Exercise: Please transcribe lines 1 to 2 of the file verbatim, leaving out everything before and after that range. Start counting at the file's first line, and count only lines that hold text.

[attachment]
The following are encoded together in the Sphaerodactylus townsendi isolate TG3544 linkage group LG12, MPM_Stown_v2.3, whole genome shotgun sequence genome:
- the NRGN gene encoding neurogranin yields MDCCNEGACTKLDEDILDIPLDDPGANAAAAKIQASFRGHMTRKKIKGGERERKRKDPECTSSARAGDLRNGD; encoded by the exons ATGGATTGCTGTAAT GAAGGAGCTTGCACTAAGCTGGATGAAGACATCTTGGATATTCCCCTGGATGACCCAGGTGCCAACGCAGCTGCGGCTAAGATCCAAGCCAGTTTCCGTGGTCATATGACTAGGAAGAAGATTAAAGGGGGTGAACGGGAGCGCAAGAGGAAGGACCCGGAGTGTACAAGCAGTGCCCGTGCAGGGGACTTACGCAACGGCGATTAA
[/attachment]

The following are encoded together in the Sphaerodactylus townsendi isolate TG3544 linkage group LG12, MPM_Stown_v2.3, whole genome shotgun sequence genome:
- the NRGN gene encoding neurogranin yields MDCCNEGACTKLDEDILDIPLDDPGANAAAAKIQASFRGHMTRKKIKGGERERKRKDPECTSSARAGDLRNGD; encoded by the exons ATGGATTGCTGTAAT GAAGGAGCTTGCACTAAGCTGGATGAAGACATCTTGGATATTCCCCTGGATGACCCAGGTGCCAACGCAGCTGCGGCTAAGATCCAAGCCAGTTTCCGTGGTCATATGACTAGGAAGAAGATTAAAGGGGGTGAACGGGAGCGCAAGAGGAAGGACCCGGAGTGTACAAGCAGTGCCCGTGCAGGGGACTTACGCAACGGCGATTAA